|Downtown Boise walking home from very good farm to table restaurant|
It's time to discuss the routine and other philosophical issues. This is a long trip and only rarely will I be spending two nights in one place. No one I know travels this way anymore. For years I have been the proponent of taking a long trip to one place and if possible, not leaving that place. If you want to go to Provence ( South of France), pick a town, pick a hotel in that town and stay there the entire time. Unpack your bag, hang a few clothes, fill the drawers, set out your shoes and put the suitcase AWAY. Likely, I have previously vowed to never violate this paradigm.
With Chuck on board for the first week, the routine was in soft focus. Now that he has departed and I am on my own, a pattern has quickly evolved only minimally different from the first week. After the ride I find a place to eat with the people I last have ridden. Then I check into the hotel, shower, bathtub wash everything dirty and hang it out while the sun is still my friend. I take everything out of suitcase and set it in like type piles on the unused bed. Next I clean my bike and go over any mechanical issues with the mechanic. Then back to the room where it is quiet and lonely, the latter not as bad as it may sound. Never having had my own room growing up, or in college, and then marrying almost immediately after college, has to put me in the 0.0001 percentile of adults in western civilization, with nights spent alone. This adds another dimension to the challenge and so far I am up for it.
The last room detail is to set up the technology. The bike computer (Garmen) is downloaded, the sound system placed in open drawer next to bed for extra resonance (I have a nice small speaker that attaches to the I Phone) and the lap top is plugged in and turned on. There are wires EVERYWHERE. Though Neurologists hate the government imposed electronic medical record requirement, I have to admit, the process has made me more comfortable with what technology has to offer for recreation purposes. Thank you my enemy. Now I can do ALL of this! "Ha Blanche, Ha" We have a group dinner, at the hotel or restaurant within walking distance, and back to the room to read or blog. Okay, somewhere in there, one or more cold ones are imbibed. This is vacation.
Next I would like to comment on what it is like to be on or with the bike for more than 6 hours a day. I would be interested to hear what the people I know very well would speculate. Is this like the cruel joke of giving a kid "all" the ice cream he can eat until he pukes? Things could change but at this point almost every second on the bike is a pleasure for me. The bike is magic. There are three basic factors accounting for this. As opposed to running or swimming, it is just enough speed to be thrilling, there is no motor and therefore no annoying sound production, and lastly, the awesome feeling of this movement being generated by my own power. These three are exponentially enhanced by nice weather (cool and dry which has been the case for the most part), new and interesting scenery and top conditioning. ( I gotta a few faults but right now, yeah, I'm fit). There is a linear addition of good company to chat with while pedaling. So the Ride is firing on all cylinders with two turbo chargers. I am generally disappointed when we reach our destination each day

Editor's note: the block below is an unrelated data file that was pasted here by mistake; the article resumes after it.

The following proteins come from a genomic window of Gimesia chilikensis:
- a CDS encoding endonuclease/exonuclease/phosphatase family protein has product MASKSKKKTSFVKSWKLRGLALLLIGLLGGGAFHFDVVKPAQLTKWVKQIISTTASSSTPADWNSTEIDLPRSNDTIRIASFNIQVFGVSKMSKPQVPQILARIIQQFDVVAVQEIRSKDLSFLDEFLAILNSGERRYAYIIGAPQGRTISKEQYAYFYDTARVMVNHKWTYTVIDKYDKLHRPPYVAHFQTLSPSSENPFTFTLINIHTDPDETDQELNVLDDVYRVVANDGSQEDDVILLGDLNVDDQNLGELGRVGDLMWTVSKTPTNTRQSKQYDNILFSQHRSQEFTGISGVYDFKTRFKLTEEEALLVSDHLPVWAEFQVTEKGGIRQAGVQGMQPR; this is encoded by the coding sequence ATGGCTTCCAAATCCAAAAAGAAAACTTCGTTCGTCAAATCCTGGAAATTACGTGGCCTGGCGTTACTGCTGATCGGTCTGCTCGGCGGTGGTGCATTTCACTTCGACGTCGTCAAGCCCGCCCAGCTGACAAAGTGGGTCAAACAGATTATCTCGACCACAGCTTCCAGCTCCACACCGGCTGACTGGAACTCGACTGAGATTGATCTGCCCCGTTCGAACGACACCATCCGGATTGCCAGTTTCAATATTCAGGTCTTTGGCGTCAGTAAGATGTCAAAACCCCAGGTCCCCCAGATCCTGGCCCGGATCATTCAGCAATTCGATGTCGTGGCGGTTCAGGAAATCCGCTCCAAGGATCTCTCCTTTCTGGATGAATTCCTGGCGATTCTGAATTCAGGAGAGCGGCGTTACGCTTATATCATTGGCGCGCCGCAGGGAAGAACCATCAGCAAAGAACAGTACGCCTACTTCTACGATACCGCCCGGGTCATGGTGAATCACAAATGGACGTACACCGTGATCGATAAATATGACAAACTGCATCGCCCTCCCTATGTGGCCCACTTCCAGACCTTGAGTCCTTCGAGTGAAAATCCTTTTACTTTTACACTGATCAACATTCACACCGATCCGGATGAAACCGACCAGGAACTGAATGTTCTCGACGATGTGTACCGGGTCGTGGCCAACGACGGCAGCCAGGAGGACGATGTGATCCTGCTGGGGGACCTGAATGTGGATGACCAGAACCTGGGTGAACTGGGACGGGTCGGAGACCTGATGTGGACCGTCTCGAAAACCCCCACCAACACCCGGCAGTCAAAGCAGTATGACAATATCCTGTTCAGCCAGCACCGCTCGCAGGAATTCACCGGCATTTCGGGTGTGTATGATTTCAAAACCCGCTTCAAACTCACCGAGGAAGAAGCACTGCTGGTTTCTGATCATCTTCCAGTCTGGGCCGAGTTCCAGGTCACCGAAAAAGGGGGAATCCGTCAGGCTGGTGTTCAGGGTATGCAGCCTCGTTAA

|The Boise River just out of town|
|This is not Montana but I gotta call it big sky country|
This was the scene for most of the ride today on both sides of the road
Click below for link to today's ride
Today it was just under 100 miles to Twin Falls, Idaho.We were presented with a conundrum. It was nice and cool, below 60, in the early AM but the high in a small town half way through the ride was forecast to be 99 degrees. The wind was blowing from the East in the morning and from the West in the PM. In other words, did we want to battle the heat or the wind. Everyone choose the wind to battle, so it was off at 6:00 AM. I got a late start so I had to ride hard without a warm up for 10 miles to catch a group I felt comfortable riding with for the whole day. No way was I going to deal with the headwind alone. (If you ride with 3 or 4 other people you can trade off the point periodically and it is much easier to follow than to lead, especially if there is a significant headwind.) I feel a bit fickle having made certain claims in yesterday's entry, but I need to confess, there was a twelve mile stretch starting at about mile 75 that was a pain in the ass. I was tired, the headwind was getting old and the heat on the black road was noticeable. The scenery was also not too exciting. Only the company was good.
|The famous Snake River Canyon where Evil Knievel made his unsuccessful|
attempt to go across a long chasm in 1974
|Polly from Boulder. former basketball, softball and field hockey player.|
Now skier, rock climber, horseback rider and cyclist
|Snake River from bridge going into Twin Falls, Id|
Today was the shortest ride of the trip. With less than 40 miles on the schedule, we took a detour to the famous Twin Falls of, you guessed it, Twin Falls, Idaho. This only added 5 miles and we experienced our first 10 % descent and climb (back up) on the trip, when we went to get a close look at the falls. The remainder of the ride was flat and easy with favorable winds. There were a few minor mishaps within the small group I was with for the day. There was a flat, non functional odometer and a rider fell without significant injury. We were lucky to have these occur on a short day.
|Shake River, just west of the falls.|
Rainbow generated by the mist of the falls
|Mountains with blue hue to our right (South) along our straight shot West today|